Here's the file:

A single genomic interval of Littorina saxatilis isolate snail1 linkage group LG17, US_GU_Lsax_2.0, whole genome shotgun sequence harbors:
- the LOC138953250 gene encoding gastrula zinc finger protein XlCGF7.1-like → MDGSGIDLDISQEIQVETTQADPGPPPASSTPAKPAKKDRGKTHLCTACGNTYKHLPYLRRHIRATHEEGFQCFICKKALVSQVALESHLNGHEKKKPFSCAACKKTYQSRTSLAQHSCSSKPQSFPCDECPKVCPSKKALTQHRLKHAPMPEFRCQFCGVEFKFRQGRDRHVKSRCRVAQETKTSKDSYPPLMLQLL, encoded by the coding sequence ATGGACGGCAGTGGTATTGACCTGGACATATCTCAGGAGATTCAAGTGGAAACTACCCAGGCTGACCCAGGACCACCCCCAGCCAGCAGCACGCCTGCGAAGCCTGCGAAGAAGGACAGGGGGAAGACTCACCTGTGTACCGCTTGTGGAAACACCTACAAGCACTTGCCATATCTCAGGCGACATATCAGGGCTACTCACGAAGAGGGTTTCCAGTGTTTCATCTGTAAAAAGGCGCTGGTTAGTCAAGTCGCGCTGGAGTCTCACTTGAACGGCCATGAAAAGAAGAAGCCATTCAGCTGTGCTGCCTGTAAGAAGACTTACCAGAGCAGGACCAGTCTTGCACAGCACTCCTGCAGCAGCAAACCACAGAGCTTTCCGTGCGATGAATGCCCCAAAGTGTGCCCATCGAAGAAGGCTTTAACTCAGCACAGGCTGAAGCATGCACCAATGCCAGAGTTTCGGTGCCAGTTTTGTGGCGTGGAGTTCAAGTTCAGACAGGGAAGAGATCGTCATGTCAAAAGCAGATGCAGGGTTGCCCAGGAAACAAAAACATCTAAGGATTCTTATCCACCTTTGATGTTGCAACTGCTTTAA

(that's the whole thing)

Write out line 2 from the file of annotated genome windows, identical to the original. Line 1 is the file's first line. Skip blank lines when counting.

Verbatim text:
- the LOC138953250 gene encoding gastrula zinc finger protein XlCGF7.1-like → MDGSGIDLDISQEIQVETTQADPGPPPASSTPAKPAKKDRGKTHLCTACGNTYKHLPYLRRHIRATHEEGFQCFICKKALVSQVALESHLNGHEKKKPFSCAACKKTYQSRTSLAQHSCSSKPQSFPCDECPKVCPSKKALTQHRLKHAPMPEFRCQFCGVEFKFRQGRDRHVKSRCRVAQETKTSKDSYPPLMLQLL, encoded by the coding sequence ATGGACGGCAGTGGTATTGACCTGGACATATCTCAGGAGATTCAAGTGGAAACTACCCAGGCTGACCCAGGACCACCCCCAGCCAGCAGCACGCCTGCGAAGCCTGCGAAGAAGGACAGGGGGAAGACTCACCTGTGTACCGCTTGTGGAAACACCTACAAGCACTTGCCATATCTCAGGCGACATATCAGGGCTACTCACGAAGAGGGTTTCCAGTGTTTCATCTGTAAAAAGGCGCTGGTTAGTCAAGTCGCGCTGGAGTCTCACTTGAACGGCCATGAAAAGAAGAAGCCATTCAGCTGTGCTGCCTGTAAGAAGACTTACCAGAGCAGGACCAGTCTTGCACAGCACTCCTGCAGCAGCAAACCACAGAGCTTTCCGTGCGATGAATGCCCCAAAGTGTGCCCATCGAAGAAGGCTTTAACTCAGCACAGGCTGAAGCATGCACCAATGCCAGAGTTTCGGTGCCAGTTTTGTGGCGTGGAGTTCAAGTTCAGACAGGGAAGAGATCGTCATGTCAAAAGCAGATGCAGGGTTGCCCAGGAAACAAAAACATCTAAGGATTCTTATCCACCTTTGATGTTGCAACTGCTTTAA